I miss folk on this thread.  I'm surrounded by straight folk in my life and work; it's nice to talk about the few issues that are different than for heteros.  Certainly BC is BC, but I have some weird issues with it just because I'm a lesbian.  I need to talk to other lesbians sometimes!

    Take care, everyone.

  • ljocef
    ljocef Member Posts: 3
    edited February 2011
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    Hi,

    I just joined the site a few days ago and just started poking around in here and found the lesbian spot here!  This is great to have a place just for us because, like you said bookart, we are surrounded by straight folk everywhere, and there are certain things with BC that are different for us.  One thing for me is trying to relate to my partner of 19 years.  She's been there for me at every appointment, but I need more of her emotionally.  I just don't think talking to a straight woman with a husband would do me much good.  Anyway, it's nice to meet you all, and I hope to hear from you.  

    Take it easy! 

  • bookart
    bookart Member Posts: 210
    edited February 2011
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    Lisa - I've been lucky that my partner has been pretty good - there's been times of less support, or not how I want it, but it has definitely smoothed out recently.  It's really hard to figure out what I need, express it, and then get it - and then how to re-express if what i get isn't what I really need.  It's a bitch.  And what I need seems to change, making it even harder.  I don't have an answer, other than communicate, communicate, communicate.

    My issue - I'm fairly androgynous, and I've been "sirred" all my life, even as a young teenager.   My voice is lower, my body is not terribly feminine, and even when my hair was long I've been mistaken for male.  It's never bothered me - but after a bmx, it started to bother me.  I've actually grown my hair out some so that I appear more female.  It's odd to me that after a lifetime of being comfortable with my ambivalent gender identity, I'm feeling so odd about it now.  It's started to fade a little bit as I get used to my new "normal" but it's still an obvious issue in my psyche.  Anyone else?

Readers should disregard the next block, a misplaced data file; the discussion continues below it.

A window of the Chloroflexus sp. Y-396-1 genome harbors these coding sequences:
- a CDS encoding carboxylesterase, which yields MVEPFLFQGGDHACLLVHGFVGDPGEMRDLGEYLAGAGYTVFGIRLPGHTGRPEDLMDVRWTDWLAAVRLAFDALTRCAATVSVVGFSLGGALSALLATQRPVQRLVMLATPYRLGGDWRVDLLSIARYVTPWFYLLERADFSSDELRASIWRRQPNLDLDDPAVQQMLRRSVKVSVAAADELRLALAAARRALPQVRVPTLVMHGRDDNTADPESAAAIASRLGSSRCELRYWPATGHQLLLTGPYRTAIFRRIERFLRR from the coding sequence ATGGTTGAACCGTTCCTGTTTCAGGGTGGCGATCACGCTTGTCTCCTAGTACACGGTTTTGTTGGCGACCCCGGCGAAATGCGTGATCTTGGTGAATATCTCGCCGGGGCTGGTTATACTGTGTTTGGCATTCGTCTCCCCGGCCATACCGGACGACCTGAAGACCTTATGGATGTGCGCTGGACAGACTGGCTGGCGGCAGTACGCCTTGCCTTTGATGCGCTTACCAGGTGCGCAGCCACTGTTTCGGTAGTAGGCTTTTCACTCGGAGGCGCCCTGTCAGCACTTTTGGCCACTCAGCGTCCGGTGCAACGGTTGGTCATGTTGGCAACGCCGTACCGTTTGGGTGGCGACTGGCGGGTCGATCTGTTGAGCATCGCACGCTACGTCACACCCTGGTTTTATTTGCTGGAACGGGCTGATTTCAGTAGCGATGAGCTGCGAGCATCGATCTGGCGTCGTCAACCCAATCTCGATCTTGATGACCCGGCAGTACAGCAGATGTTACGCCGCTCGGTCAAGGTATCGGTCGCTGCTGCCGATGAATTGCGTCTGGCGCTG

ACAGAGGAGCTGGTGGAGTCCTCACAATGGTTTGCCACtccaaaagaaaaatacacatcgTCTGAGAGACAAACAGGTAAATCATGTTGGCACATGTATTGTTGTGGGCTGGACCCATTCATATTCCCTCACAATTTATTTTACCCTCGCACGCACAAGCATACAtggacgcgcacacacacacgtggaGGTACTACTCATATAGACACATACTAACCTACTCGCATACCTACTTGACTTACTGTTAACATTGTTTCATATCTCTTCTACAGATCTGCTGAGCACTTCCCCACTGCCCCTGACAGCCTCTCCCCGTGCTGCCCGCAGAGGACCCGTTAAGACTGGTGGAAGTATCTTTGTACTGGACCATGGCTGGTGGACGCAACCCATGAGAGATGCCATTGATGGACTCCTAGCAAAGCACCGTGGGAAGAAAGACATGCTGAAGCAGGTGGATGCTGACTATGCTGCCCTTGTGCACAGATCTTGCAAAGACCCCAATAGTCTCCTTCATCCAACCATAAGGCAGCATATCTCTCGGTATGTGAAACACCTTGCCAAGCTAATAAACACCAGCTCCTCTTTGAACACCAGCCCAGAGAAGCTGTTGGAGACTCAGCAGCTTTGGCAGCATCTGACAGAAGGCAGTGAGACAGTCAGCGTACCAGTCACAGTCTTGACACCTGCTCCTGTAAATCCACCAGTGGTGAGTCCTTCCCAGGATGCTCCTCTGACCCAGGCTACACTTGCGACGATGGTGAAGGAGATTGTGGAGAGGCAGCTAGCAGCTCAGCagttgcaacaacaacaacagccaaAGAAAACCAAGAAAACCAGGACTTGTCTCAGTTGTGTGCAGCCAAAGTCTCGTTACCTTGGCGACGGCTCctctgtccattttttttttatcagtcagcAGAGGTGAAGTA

• JustJean
    JustJean Member Posts: 170
    edited February 2011
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    Oh, it's so good to see people posting in here again!

    I had my BMX last May. I identify as "on the femme side". I tried implants and omg they were horrendous. They came out three weeks later. Now here I am almost nine months later and I still can't wear the falsies because they are too heavy - my chest is numb and there is chronic pain where the bra would go so I go without anything. Since I'm over six feet tall, I get a lot of people looking at me and wondering if I am a man in women's clothing - the extremely short post-chemo hair and the flat chest and the height obviously confuses them. I hate it but don't know what I can do about it. Even if I got some of those micro bead inserts, I still have to wear a bra and that's just not going to happen.

    Hello to whoever is reading this. I hope more of us start posting. It would seem a little less lonely to be able to talk to others like me...

    JJ

  • ljocef
    ljocef Member Posts: 3
    edited February 2011
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    Bookart, I consider myself to be on the butch side, but not super-butch.  After losing my hair (I've worn it long and shorter in the past), I have been "sirred" a few times.  Once this summer on vacation out west, I was in a ladies room and walking out a woman looked at me, then at the "women" sign above my head, back at me, and said, "this IS a LADIES room!"  I was really hurt and pissed at the same time. I told my partner and she was really pissed.  She made me show her who the lady was that said it and she kind of told her off, without being really mean about it, but told her I had just finished chemo and my hair was just starting to grow back.  Since chemo, I really like my hair really really short.  Now, I get sirred a lot now, and now...I really don't care!  I like myself, my partner loves me the way I am and screw everyone else!  But, I did get an implant on my right (I only had single MX), and I am having it out for physical reasons.  It hurts and it is migrating under my armpit!  I got it because I felt pressured into having the conlult because after the DX of BC I was in no position to make major decisions, (or so I thought).  I just wanted my breast off and the cancer gone!  I really wish I had gone with my initial reaction.  I never have been vain about my breasts, I have never felt like they define me as a woman or anything.  I guess I just listened too much to my family and friends, and I now regret having the plastics done at all.  It is so fake looking, numb, painful...how stupid of me!  But like they say, hind sight is 20/20!  It was nice to hear from you, Bookart!  And, JJ, glad you posted too!  It really is nice to have people to talk to who really know where I am coming from...totally!